Posts Tagged ‘cross cut saw’
Last week I picked up an excellent 26″ Disston D-8 crosscut saw with 8ppi. When looking for saws I shoot for a plate that is in decent shape, some rust is okay, but I’ll pass on blades that are kinked, have damaged teeth, or excessive pitting on the tooth line. A nice handle is a bonus, but those can be restored or remade entirely if necessary. I also look for hardware that is complete and hasn’t been chewed up by screwdrivers. Below is the saw I purchased through Craigslist for $10 and considering what these go for on eBay (when you don’t really know what you’re getting) this was a steal.
The Saw Plate: The saw comes apart easily, but use an appropriate screwdriver so the brass screws don’t get chewed up. My Lie-Nielsen #3 driver worked nicely. To clean up the plate, I started by scraping the surface with a razor blade scraper. This knocks down any surface rust and removes any old finish or residue that may have dried on the plate which will prevent the rust remover from reaching the steel.
After the scraping I soaked the plate for 12 hours in Evaporust. I made a simple trough by wrapping some scrapwood with a garbage bag. It’s just large enough and deep enough to hold the plate and minimizes the amount of Evaporust required to keep the plate submerged. After a 12 hours soak, I scrubbed the surface with a Scotch pad, then soaked for an additional 12 hours. Finally, I cleaned the plate with a brass-bristle brush, Scotch pad, and steel wool. Rinse the plate off with water, dry, and oil immediately. The plate is now ready for sharpening.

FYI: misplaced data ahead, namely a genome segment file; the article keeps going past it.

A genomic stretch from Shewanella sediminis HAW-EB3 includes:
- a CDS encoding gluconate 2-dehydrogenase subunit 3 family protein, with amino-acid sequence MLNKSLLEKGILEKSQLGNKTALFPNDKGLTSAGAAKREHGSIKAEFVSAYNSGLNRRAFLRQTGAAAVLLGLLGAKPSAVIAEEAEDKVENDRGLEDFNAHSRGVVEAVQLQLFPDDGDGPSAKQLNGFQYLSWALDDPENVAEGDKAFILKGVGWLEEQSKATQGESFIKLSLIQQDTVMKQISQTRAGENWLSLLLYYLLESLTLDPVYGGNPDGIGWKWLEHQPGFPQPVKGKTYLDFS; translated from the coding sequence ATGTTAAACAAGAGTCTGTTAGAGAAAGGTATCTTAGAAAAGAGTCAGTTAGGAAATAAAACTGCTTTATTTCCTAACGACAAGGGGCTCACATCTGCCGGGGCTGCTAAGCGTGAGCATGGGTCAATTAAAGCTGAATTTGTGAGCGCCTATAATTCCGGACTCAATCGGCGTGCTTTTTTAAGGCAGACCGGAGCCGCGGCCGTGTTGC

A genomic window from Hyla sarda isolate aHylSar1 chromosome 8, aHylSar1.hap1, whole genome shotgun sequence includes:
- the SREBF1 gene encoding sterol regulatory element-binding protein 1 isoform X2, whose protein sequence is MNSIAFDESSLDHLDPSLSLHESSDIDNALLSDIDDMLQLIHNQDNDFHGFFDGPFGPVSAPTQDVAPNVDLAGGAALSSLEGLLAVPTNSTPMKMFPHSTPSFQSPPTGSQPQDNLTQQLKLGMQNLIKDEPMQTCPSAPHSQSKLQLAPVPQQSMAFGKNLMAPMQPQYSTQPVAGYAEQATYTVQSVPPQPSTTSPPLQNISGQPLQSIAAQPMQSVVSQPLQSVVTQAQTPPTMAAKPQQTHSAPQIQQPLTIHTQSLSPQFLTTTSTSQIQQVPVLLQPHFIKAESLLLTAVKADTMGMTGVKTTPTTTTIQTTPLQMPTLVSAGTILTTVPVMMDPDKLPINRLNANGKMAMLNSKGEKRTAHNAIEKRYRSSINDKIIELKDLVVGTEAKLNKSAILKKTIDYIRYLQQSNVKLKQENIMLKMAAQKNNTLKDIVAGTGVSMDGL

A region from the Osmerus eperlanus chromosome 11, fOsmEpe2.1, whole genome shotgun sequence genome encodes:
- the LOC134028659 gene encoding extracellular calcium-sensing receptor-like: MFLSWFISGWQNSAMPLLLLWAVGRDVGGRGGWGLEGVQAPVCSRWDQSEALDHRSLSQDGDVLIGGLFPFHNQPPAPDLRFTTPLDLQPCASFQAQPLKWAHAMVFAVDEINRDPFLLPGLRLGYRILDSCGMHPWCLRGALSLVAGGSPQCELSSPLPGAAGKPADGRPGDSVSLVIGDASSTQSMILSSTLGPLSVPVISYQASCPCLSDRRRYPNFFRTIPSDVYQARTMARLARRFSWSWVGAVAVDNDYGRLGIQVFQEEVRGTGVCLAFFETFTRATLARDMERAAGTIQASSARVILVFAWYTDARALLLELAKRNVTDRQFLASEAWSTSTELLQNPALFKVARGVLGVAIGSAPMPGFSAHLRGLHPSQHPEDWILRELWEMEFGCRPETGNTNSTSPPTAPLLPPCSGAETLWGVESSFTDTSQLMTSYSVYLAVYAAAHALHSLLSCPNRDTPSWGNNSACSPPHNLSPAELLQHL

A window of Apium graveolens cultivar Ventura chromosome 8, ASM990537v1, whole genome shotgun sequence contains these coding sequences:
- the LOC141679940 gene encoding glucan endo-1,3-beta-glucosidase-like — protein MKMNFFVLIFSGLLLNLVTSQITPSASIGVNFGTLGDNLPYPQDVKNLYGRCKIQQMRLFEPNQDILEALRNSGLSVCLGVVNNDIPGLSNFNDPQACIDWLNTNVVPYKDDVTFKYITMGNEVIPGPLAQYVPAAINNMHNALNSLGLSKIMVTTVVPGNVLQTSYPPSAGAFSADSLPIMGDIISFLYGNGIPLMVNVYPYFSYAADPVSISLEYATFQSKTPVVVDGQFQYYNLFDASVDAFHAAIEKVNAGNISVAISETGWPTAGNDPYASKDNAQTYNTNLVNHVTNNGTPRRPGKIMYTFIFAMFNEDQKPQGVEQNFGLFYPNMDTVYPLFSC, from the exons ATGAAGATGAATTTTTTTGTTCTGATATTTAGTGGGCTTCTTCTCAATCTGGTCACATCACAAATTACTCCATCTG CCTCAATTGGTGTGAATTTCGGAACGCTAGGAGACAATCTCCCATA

I won’t get into sharpening handsaws specifically. That’s an enormous topic with several books, DVDs, and websites dedicated to it. I would, however, recommend Ron Herman’s DVD on sharpening handsaws if you’re looking for more information. For a quick overview of file guides for saw sharpening, click here.
The Hardware: The brass saw nuts are easy to clean up, though you can leave them alone if you like the patina. I gently chuck each half of nut into my drill press using only light hand pressure. Too much pressure will damage the brass threads or crush the tapped housing. I run the press at a moderate speed, somewhere in the 700-1,200 rpm is a good place to start, then start working the face with abrasives. I start with 220 grit sandpaper and finish at 320. Each grit only gets 5-10 seconds of light pressure to do its job. The 220 removes and surface patina or any various types of shop grime. It also eliminates (or at least smooths out) dents and scratches. The 320 simply refines the scratch marks left by the 220. After sanding, polish up the face with a Scotch pad and finally 0000 steel wool. This leaves a relatively scratch-free, shiny surface. You can also use fine sandpaper (up to around 1,000 grit), but I don’t keep much of that on hand, so I chose the Scotch pad and steel wool as it was more readily available.
The Handle: Saw handles vary in condition. They can be so bad that they should be discarded and a new handle fitted, they can require some simple clean up and refinishing, or they can be left alone entirely. This saw had a handle in great condition, just some minor wear on a few edges. I’m tempted to make it look like new again, but there’s really no need and I have enough to keep me busy at the moment so for now I simply re-attached it as-is. For more information on making a handle from scratch, click here and here.
The Finished Product: I ended up putting about 1.5 hours into the saw as well as the $10 it cost to purchase. I’m quite pleased overall, now I just need a full sized rip saw and then I’ll probably have to make a new saw till to hold everything.